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HIV/AIDS: The Bahai Perspective

The Independent (Banjul)
August 24, 2001
Posted to the web August 24, 2001

Banjul, the Gambia

The relationship between the AIDS pandemic and gender inequality is gaining recognition globally. New HIV/AIDS infections are now increasing faster among women and girls than among males; therefore, last year half of all new cases occurred in females.

At the recent 45th session of the Commission on the Status of Women, where HIV/AIDS was one of the main thematic issues, the complexity of the challenges in addressing the issue were underscored by the undeniable association of AIDS with such an intractable problem as sexism. There is no denying the importance of research, education and cooperation among governments and civil society.

However, awareness is growing that a profound change of attitude - personal, political, and social - will be necessary to stop the spread of the disease and ensure assistance to those already infected and affected. This statement will focus on two of the more significant populations who need to be represented in these global discussions: men, because of the control they have traditionally exercised over women's lives; and faith communities, because of the power they have to influence the hearts and minds of their adherents.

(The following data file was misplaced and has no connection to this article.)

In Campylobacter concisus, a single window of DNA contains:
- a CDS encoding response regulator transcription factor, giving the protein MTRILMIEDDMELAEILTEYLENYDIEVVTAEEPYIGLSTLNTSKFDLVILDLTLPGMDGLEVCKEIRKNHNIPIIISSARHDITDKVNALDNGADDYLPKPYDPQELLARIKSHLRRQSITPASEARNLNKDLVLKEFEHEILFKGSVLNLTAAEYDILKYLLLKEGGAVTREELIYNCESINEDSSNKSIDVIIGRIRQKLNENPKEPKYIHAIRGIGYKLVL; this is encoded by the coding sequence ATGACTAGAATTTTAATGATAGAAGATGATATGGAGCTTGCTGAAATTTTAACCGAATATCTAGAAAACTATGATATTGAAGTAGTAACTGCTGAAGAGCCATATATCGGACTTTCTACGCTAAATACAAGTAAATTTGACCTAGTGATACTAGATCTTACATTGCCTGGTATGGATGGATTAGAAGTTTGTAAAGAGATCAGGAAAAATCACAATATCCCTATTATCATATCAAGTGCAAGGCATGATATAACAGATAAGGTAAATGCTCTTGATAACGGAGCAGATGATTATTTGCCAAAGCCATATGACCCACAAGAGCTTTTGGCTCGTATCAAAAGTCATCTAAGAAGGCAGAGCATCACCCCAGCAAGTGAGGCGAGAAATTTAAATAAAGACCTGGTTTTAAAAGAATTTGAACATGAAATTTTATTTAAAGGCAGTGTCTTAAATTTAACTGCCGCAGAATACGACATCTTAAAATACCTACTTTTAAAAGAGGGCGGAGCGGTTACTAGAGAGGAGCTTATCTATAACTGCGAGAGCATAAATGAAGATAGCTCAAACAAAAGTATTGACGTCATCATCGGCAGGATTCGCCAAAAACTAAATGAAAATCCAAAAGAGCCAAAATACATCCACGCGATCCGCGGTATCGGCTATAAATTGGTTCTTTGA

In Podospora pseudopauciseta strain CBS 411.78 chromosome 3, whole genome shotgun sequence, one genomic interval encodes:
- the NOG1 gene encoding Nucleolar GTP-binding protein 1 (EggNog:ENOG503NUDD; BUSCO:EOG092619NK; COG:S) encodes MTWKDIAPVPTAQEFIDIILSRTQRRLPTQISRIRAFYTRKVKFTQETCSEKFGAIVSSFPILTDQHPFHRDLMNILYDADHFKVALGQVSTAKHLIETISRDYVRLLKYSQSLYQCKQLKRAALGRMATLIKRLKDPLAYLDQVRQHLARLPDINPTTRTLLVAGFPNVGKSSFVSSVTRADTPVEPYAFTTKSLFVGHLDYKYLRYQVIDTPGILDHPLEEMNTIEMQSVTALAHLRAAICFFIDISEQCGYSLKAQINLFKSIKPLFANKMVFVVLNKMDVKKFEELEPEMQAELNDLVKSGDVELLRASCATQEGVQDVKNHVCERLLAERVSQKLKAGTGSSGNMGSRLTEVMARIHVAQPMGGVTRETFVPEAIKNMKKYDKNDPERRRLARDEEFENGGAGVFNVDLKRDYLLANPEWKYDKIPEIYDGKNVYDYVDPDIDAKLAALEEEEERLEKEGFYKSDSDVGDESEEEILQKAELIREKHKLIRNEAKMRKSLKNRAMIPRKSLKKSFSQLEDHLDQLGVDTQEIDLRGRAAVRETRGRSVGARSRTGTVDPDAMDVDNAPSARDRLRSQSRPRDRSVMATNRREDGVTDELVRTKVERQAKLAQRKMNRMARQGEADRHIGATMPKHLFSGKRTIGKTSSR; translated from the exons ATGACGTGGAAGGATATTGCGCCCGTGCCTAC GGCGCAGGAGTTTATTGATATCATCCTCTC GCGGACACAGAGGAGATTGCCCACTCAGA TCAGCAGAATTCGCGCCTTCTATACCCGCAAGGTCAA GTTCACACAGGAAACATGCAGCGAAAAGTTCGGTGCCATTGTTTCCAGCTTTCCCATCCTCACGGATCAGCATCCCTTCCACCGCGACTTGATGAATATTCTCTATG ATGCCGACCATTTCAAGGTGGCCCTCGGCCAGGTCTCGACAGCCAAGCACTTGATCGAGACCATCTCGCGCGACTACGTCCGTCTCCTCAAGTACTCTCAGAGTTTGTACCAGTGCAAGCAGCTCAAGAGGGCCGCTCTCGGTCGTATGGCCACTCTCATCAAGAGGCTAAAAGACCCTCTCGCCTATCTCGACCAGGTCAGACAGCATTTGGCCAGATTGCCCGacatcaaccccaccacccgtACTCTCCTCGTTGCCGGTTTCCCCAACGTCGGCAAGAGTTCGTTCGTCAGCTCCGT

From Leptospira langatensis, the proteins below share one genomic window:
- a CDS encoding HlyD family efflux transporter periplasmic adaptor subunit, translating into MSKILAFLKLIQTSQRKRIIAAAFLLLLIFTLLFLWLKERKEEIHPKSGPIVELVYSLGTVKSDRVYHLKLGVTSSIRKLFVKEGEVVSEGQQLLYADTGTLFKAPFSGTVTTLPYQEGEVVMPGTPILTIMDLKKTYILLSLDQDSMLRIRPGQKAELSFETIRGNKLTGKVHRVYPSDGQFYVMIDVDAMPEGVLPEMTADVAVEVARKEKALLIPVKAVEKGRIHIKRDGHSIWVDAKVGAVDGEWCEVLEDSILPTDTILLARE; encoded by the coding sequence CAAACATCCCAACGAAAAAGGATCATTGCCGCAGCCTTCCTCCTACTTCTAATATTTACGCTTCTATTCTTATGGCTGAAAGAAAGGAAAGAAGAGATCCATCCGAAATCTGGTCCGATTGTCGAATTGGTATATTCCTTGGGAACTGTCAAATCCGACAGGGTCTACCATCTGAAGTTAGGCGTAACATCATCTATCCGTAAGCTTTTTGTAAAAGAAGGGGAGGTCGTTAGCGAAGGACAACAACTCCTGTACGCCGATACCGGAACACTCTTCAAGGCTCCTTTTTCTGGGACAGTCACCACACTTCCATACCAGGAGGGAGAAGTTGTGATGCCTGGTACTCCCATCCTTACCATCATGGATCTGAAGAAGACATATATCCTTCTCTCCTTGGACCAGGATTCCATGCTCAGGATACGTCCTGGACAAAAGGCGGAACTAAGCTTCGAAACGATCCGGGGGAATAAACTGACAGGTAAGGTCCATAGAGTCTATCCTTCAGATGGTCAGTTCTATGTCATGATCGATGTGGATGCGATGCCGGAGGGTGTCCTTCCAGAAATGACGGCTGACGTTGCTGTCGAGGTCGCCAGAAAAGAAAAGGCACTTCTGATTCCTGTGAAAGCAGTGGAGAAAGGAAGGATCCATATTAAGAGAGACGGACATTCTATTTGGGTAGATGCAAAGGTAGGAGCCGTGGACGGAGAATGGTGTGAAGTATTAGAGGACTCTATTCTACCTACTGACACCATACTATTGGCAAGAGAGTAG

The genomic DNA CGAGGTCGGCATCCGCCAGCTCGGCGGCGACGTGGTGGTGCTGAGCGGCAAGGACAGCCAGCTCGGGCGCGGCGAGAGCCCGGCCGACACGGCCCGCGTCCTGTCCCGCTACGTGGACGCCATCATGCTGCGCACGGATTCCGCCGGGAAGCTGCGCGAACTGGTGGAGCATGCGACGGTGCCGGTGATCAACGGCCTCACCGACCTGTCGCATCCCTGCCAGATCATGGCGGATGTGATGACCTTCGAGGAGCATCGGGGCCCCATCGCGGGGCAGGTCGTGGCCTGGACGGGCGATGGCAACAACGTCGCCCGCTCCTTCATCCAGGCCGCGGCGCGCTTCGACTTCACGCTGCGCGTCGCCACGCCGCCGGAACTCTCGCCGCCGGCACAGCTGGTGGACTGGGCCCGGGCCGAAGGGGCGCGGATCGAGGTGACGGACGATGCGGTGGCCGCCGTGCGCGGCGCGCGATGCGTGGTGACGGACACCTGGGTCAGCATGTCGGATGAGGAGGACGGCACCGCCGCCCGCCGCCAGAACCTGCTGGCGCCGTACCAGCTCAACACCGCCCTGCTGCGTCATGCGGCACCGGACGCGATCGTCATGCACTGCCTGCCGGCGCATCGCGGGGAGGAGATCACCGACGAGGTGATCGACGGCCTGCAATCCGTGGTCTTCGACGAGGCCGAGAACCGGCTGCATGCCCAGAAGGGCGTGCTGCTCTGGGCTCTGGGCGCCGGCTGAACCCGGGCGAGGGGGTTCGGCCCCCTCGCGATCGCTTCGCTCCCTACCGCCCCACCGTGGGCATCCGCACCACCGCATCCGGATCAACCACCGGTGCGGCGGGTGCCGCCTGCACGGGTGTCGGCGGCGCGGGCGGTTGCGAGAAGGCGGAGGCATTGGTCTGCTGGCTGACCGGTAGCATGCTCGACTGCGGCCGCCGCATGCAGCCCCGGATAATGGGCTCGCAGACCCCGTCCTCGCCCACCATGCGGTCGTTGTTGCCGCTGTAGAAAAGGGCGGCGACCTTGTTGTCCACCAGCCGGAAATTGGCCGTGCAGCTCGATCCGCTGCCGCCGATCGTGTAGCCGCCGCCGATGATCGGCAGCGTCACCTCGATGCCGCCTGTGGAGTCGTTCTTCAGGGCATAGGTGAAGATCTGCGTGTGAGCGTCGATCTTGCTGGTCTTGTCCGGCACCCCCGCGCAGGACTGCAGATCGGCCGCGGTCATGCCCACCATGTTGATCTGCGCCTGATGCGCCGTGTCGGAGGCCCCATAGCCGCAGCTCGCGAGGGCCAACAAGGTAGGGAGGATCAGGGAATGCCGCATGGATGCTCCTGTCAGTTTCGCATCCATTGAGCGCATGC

In order to curtail the spread of HIV/AIDS among women, concrete changes need to occur in the sexual attitudes and behavior of both men and women, but especially men. Fallacious notions about the naturally voracious sexual appetites of men must be addressed. The real consequences to women - and - men - of the practice of satisfying one's sexual desires outside of marriage must be fully understood. Educating women and girls is critically important, but the current power imbalance between men and women can prevent a woman from acting in her own interest. Indeed, experience has shown that educating women without educating the men in their lives may put the women at greater risk of violence. Efforts are needed, therefore, to educate both boys and girls to respect themselves and one another. A culture of mutual respect will improve not only the self-esteem of women and girls, but the self-esteem of men and boys as well, which will lead toward more responsible sexual behavior.

The denial of equality to women not only promotes in men harmful attitudes and habits that affect their families, the workplace, political decisions and international relations; it also contributes substantially to the spread of HIV/AIDS and retards the progress of society. Notice how culturally accepted social inequalities conspire with economic vulnerability to leave women and girls with little or no power to reject unwanted or unsafe sex. Yet, once infected with HIV/AIDS, women are often stigmatized as the source of the disease and persecuted, sometimes violently. Meanwhile, the burden of caring for people living with HIV/AIDS, and for children orphaned by the disease falls predominantly on women. Traditional gender roles that have gone unquestioned for generations must now be re-examined in the light of justice and compassion. Ultimately, nothing short of a spiritual transformation will move men - and women - to forego the behaviors that contribute to the spread of AIDS. Such a transformation is as important for men as it is for women, because 'as long as women are prevented from attaining their highest possibilities, so long will men be unable to achieve the greatness which might be theirs.'